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Red Sox 6, Rays 2

The rookie and the ace team up to push Sox into first

Red Sox pitcher David Price threw eight innings of two-hit shutout ball on Monday night.Kim Klement/USA TODAY Sports

ST. PETERSBURG, Fla. — David Price played seven seasons at Tropicana Field and knew the Tampa Bay Rays had a plastic white table on the other side of the short fence adjacent to the foul pole in left field.

So as he watched teammate Andrew Benintendi launch himself over that wall in pursuit of a sure home run off the bat of Steven Souza Jr. in the eighth inning on Monday night, Price listened as closely as he would.

“I heard a noise and I thought the baseball hit that table,” he said. “But he caught it. I couldn’t believe it.”


Price applauded into his glove and, after the final out of the inning, waited on the field for Benintendi to jog in.

“Thank you,” he told the rookie.

Benintendi’s catch wasn’t a game-saver as the Red Sox beat the Rays, 6-2. But for Price, it may as well have been.

The lefthander had a 3-0 lead at the time with a runner on first and no outs. If that ball clears the fence, a relief pitcher is coming and maybe the Red Sox aren’t tied for first place now.

“Spending those seven years here, I didn’t see that catch too many times,” Price said. “That doesn’t happen a whole lot. That was huge.”

Benintendi could not recall robbing a home run before and certainly not leaping over a fence like that.

“No, that was the first time,” he said. “I think that’s the best catch I’ve made. I’ve never had really an opportunity to take one back.”

Watch: Andrew Benintendi’s catch

Benintendi actually started the game in center field. He shifted to left field after Jackie Bradley Jr. entered the game to run for Chris Young in the top of the inning.

Because it was Benintendi’s first time at Tropicana Field, a park with plenty of quirks, the rookie took fly balls in spots before the game. But that wasn’t a play he could practice.


“I saw the wall out of the corner of my eye. I just timed up my jump,” Benintendi said. “I was more concerned with the lights.”

Manager John Farrell pointed out that being lefthanded was an advantage for Benintendi, as he was able to extend a bit farther with his right hand and get his glove to the ball as he ran at the wall.

“A spectacular catch,” Farrell said. “That’s a highlight-reel play at a pivotal time of the game.”

Souza was sure the ball was out and had started his home-run trot.

“Pretty stunned,” he said. “That was an unbelievable play. He ran a long way, was at full speed and then to go over and hold onto the ball was pretty impressive.”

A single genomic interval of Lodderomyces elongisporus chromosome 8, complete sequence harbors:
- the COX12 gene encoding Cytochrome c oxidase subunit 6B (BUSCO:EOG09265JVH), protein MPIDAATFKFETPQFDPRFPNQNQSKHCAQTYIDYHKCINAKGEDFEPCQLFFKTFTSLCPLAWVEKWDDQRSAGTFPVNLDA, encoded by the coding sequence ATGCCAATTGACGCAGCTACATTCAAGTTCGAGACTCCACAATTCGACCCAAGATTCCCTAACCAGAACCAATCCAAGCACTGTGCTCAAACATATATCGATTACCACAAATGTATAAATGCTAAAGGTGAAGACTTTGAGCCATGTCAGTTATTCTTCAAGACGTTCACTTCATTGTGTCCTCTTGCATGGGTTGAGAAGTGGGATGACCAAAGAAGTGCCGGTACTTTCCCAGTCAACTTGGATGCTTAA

Benintendi also drove in a run with a sacrifice fly. The 22-year-old outfielder has hit .306 with an .821 OPS since being called up Aug. 2.

“He’s handled things very evenly,” Farrell said. “He’s not gotten too high. He’s not let the atmosphere cause him to speed up the at-bats.”

At 70-54, the Red Sox tied the idle Blue Jays for first place in the American League East with 38 games left to play. The Sox have won 9 of 11 and are 6-2 on their 11-game road trip with three more to play against the last-place Rays.

Price (12-8) allowed two hits, walked two, and struck out eight in one of his best starts of the season. He dropped his earned run average to 4.00, the lowest it has been since he allowed two runs over six innings on Opening Day.


“[The Rays] are a tough team for me to pitch against. It doesn’t matter if it’s here or on the road, it’s just tough. So that was good,” Price said.

Price retired the first nine batters he faced before Logan Forsythe singled in the fourth inning. He was thrown out stealing second.

Matt Duffy (fifth inning) and Forsythe (sixth inning) drew walks but didn’t advance.

Tim Beckham singled to start the eighth inning. With Matt Barnes warming up and Price at 107 pitches, that’s when Souza hammered a changeup down the line. But Benintendi saved him.

Price is 3-1 with a 2.36 ERA in his last six starts. After an up-and-season, he is pitching his best when it counts most.

“I always want to go a good way [into games],” he said. “Good things aren’t always going to happen. But today I had a lot of good things happen.”

Rays rookie Blake Snell allowed two runs over 3⅔ innings, throwing 94 pitches. Young, in his first game after two months on the disabled list, had an RBI double in the fourth inning before Benintendi’s sac fly.

Young, out with a right hamstring tear, could be a significant addition to the roster given his production against lefthanders.

“I’ve been looking forward to this day and being back. The majority of the time I was with the team and it helped the time go by fast,” Young said before the game.


“Being back now, it feels like I never left. Hopefully the two months won’t show up.”

Hanley Ramirez added a sacrifice fly in the seventh inning. The Sox opened up the game up in the ninth. Xander Bogaerts had a two-run homer before Mookie Betts singled, Ramirez doubled, and Sandy Leon knocked in a run with a groundout.

Peter Abraham can be reached at pabraham@globe.com. Follow him on Twitter @PeteAbe.